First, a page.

3. The other ground taken by the learned advocate appearing on behalf of the appellants is of much substance, That ground relates to the reception in evidence of a certified copy of the deposition of one Umapada who was not examined as a witness in the present suit but was examined as a witness in criminal proceedings under Section 145, Criminal P.C., to which I have already referred. Umapada was pro forma defendant in the present suit. In the proceeding under Section 145 Criminal P.C. the Defendant No. 1 (the appellant before us) was the first party and the plaintiff was the second party. Umapada was examined as a witness in those proceedings on behalf of the present appellant. In the present suit, Umapada was cited as a witness by the plaintiff but he did not appear. Subsequently as appears from a hajira to be found on the record, his name was put forward as being present on a particular day as a witness on behalf of the defendant-appellant. He was, however, not examined and at the time of the argument a certified copy of the deposition of Umapada as given by him in the proceedings under Section 145, Criminal Procedure Code, mentioned above, was put in on behalf of the plaintiff and was marked as an exhibit in the case. The appellant contends that the learned Subordinate Judge was wrong in considering this deposition as a piece of evidence in the case. The learned Judge, as appears from his judgment, has relied upon this piece of evidence a good deal and in fact the major portion of his judgment deals with the admissibility and evidentiary value of the deposition of Umapada. He has held that this evidence is admissible under Section 33 of the Evidence Act and that even if it be conceded that it does not come under that section then it may be used in evidence as an admission against the present appellant. Before dealing with those two matters I should like to observe at the outset that whatever view may be taken of them, the deposition has not been proved at all. A certified copy of the deposition of a witness would not come in by itself. In any case it will be necessary to adduce evidence proving the identity of the person who gave the deposition. That does not appear to have been proved in the present case and it was only in the course of the argument that a certified copy was put in and marked as an exhibit. Now turning to the learned Judge's reasoning that the deposition is admissible under Section 33 of the Evidence Act, I find that the learned Judge seems to be of opinion that although it has not been proved that Umapada had been kept away by the defendant-appellant his evidence is admissible under that section because he actually appeared on behalf of the defendant as a witness on one particular occasion and that therefore it should be inferred that it would be useless for the plaintiff to have spent money in order to bring Umapada to Court as a witness. Section 33, however, is perfectly clear on the point. Evidence will be admissible under Section 33 of the Evidence Act, when the witness is dead, when he cannot be found, when he is unable to give evidence or is kept out of the way by the adverse party or if his presence cannot be obtained without an amount of delay or expense which the Court considers unreasonable. The requirements of none of these clauses mentioned in Section 33 of the Evidence Act have been satisfied in the present case. The mere fact that he did not appear as a witness when cited on behalf of the plaintiff or that he appeared as a witness on behalf of the defendant on one occasion but was not examined when it has been distinctly found that he was not kept out of the way by the defendant would not be a ground for admitting the deposition under Section 33 of the Evidence Act. As regards the question of expense what the learned Subordinate Judge says with reference to it does not show that the presence of Umapada could not be obtained without an amount of expense which would be considered unreasonable by the Court. Then again there are three provisos to that section. The second proviso is to the effect:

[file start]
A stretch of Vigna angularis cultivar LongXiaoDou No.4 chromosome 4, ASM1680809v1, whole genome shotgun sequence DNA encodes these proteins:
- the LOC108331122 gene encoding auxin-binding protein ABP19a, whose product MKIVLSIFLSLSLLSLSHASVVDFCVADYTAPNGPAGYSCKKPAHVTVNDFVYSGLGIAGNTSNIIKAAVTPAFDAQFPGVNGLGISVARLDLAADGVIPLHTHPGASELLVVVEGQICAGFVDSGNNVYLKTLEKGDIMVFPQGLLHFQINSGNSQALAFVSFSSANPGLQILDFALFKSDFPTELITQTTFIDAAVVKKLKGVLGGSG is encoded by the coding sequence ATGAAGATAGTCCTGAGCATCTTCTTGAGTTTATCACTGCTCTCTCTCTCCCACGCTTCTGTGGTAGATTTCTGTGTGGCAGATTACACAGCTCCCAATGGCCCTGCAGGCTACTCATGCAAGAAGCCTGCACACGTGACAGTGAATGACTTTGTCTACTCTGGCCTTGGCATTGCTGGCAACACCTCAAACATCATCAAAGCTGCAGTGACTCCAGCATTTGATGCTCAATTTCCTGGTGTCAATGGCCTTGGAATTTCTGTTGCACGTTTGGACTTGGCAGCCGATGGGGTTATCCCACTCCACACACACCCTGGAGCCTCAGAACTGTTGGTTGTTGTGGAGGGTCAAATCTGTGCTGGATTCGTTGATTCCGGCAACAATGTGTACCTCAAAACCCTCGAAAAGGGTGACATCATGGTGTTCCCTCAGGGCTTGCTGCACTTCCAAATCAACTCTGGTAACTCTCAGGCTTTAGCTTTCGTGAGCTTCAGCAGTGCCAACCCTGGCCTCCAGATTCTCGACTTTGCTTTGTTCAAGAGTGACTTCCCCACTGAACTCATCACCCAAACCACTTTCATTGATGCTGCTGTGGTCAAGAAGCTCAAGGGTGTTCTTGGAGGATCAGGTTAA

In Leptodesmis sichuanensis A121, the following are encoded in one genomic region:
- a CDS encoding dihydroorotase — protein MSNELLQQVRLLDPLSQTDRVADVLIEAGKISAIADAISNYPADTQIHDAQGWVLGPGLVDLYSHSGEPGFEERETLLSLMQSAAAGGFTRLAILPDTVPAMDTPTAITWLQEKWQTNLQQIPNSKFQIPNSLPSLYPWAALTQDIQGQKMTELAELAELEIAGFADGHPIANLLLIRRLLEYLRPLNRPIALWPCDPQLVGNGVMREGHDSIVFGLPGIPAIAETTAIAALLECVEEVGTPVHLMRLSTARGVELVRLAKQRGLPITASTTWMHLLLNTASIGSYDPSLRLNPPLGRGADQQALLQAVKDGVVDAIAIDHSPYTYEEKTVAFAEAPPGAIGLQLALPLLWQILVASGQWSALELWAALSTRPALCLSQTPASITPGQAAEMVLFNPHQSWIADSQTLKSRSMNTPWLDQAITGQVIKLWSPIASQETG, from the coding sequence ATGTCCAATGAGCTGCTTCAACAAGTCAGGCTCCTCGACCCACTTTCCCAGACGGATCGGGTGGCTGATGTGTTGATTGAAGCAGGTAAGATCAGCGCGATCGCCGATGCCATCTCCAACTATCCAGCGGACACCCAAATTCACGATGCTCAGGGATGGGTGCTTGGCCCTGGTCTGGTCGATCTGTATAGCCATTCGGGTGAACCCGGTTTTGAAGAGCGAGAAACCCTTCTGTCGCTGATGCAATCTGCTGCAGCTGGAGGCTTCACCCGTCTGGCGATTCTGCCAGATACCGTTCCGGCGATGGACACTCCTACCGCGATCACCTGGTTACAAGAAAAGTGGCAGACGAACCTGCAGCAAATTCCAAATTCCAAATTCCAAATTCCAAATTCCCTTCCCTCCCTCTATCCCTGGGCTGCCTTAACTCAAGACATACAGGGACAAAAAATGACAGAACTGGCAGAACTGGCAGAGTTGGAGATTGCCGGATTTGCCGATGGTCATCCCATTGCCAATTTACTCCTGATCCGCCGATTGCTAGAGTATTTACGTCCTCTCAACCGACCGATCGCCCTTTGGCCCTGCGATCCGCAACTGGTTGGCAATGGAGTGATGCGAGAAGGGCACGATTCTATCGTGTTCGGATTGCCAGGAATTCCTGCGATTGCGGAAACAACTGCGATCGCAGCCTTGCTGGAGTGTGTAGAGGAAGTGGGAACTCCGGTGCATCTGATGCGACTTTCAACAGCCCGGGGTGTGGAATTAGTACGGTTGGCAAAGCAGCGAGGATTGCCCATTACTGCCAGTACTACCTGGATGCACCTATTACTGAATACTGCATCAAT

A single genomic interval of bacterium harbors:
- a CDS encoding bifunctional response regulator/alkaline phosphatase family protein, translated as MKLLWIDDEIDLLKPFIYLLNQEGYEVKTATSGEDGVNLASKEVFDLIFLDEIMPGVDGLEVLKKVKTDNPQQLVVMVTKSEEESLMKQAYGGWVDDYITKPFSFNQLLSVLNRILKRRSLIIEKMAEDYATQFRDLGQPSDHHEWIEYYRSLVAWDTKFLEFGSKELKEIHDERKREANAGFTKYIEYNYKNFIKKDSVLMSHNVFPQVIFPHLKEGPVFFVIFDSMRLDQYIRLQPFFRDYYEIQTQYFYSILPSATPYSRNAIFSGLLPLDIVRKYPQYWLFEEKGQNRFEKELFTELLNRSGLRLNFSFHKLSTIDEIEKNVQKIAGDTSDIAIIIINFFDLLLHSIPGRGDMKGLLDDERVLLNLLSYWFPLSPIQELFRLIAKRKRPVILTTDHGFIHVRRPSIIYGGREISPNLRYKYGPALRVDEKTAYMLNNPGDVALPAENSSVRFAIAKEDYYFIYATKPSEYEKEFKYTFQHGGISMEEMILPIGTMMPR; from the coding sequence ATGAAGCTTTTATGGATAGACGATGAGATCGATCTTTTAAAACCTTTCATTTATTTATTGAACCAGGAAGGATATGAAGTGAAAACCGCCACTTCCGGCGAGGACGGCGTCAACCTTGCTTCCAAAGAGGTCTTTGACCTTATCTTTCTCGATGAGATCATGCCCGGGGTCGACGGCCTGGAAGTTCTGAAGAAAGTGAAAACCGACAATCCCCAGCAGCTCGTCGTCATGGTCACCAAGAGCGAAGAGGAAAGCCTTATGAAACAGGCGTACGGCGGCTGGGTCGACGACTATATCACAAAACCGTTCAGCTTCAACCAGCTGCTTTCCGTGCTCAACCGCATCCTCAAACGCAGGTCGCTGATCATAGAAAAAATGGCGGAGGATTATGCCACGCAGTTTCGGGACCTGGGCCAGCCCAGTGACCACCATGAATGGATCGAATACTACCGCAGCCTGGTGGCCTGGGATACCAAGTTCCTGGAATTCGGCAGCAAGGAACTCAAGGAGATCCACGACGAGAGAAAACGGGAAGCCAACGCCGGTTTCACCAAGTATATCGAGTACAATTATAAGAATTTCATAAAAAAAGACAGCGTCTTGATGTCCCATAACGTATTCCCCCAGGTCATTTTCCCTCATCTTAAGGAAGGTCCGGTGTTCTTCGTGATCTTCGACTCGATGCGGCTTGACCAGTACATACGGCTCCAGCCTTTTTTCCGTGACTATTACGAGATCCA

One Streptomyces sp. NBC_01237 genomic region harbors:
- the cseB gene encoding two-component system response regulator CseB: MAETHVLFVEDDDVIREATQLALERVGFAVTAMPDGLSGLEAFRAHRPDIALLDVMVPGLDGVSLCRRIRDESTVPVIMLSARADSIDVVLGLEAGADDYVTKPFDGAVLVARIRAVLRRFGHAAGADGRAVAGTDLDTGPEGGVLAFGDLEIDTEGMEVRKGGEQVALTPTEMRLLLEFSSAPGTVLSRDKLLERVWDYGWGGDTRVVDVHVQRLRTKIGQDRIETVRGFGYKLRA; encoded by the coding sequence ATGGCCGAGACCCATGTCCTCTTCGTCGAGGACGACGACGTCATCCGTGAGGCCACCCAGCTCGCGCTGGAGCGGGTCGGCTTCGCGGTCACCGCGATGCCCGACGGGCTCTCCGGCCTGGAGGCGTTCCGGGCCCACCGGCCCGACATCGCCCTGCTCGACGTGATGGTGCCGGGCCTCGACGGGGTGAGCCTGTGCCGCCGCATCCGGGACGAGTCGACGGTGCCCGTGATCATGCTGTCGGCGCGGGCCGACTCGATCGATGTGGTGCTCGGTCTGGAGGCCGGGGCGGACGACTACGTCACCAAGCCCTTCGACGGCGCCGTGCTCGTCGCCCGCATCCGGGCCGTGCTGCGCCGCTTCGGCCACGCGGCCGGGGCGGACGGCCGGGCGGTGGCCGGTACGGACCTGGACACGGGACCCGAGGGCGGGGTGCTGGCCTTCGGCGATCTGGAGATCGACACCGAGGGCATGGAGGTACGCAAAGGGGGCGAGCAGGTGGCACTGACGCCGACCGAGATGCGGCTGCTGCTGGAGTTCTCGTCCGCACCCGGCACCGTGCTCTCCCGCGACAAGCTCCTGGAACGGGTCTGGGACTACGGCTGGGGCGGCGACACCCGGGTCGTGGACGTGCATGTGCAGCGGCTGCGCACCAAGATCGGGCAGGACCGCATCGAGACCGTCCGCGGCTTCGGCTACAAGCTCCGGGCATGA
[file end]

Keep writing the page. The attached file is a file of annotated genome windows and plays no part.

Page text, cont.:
that the adverse party in the first proceeding should have the right and opportunity to cross-examine the witness.